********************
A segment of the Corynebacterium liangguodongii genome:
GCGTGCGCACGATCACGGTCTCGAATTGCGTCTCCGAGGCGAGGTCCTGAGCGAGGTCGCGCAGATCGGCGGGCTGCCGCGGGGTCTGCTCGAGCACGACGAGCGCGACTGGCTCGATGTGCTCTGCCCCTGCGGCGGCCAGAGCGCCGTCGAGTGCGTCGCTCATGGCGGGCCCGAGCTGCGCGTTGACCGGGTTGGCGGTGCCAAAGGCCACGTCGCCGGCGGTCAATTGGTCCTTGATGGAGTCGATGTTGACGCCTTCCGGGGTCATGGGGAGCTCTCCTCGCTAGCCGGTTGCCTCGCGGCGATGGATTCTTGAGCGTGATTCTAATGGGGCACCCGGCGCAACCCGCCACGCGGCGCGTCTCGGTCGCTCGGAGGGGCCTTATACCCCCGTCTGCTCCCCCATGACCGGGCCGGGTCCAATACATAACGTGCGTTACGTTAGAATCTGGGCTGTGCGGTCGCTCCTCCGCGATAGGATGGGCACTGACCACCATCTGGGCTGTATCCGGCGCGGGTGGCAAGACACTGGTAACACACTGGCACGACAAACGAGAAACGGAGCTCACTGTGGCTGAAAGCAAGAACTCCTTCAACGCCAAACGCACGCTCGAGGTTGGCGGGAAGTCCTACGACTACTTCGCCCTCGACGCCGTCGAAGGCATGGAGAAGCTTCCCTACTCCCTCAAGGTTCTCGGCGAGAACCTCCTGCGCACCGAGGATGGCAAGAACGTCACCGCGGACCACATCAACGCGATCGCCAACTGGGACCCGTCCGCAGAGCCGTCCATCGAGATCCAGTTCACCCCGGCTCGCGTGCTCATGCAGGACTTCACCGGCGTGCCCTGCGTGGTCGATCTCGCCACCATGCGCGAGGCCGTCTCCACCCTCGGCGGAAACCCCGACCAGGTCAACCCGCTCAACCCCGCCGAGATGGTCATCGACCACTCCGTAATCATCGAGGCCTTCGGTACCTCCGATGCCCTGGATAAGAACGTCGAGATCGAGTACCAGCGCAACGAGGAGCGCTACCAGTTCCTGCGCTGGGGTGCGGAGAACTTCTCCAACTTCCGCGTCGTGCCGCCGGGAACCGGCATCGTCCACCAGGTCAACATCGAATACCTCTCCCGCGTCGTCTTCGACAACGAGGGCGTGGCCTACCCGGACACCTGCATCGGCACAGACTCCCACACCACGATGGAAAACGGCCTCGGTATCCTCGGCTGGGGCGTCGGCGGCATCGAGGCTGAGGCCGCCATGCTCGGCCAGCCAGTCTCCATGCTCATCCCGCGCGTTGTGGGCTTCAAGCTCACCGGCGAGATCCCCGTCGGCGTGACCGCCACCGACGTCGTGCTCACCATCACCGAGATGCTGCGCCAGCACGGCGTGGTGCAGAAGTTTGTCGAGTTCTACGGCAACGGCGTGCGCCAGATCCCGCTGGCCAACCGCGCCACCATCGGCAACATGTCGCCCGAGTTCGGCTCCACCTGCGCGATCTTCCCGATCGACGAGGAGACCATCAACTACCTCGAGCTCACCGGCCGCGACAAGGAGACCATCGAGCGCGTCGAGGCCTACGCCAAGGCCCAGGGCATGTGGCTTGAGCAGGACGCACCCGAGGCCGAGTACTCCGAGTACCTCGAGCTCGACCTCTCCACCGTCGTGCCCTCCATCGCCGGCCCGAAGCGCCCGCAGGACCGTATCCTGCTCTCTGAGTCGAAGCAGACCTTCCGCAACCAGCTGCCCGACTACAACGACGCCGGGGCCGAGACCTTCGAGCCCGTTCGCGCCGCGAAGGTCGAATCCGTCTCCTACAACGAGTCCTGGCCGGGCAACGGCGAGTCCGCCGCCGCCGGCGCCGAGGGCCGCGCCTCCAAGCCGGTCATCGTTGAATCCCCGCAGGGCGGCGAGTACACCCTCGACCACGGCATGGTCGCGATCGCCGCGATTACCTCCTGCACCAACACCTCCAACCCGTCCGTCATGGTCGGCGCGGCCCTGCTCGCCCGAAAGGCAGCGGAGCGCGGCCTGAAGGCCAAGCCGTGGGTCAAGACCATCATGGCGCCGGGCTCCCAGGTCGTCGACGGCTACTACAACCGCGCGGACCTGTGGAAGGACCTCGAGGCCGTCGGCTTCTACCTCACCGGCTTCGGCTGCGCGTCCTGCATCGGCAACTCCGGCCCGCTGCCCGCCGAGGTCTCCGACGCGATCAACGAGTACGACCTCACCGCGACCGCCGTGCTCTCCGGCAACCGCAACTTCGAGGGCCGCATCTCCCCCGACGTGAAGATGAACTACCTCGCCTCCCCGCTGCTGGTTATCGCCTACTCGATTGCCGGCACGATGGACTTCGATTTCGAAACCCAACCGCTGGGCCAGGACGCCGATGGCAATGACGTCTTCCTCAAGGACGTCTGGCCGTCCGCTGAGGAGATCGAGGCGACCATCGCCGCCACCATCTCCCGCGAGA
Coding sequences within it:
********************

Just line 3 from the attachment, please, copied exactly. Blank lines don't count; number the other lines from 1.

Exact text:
Coding sequences within it: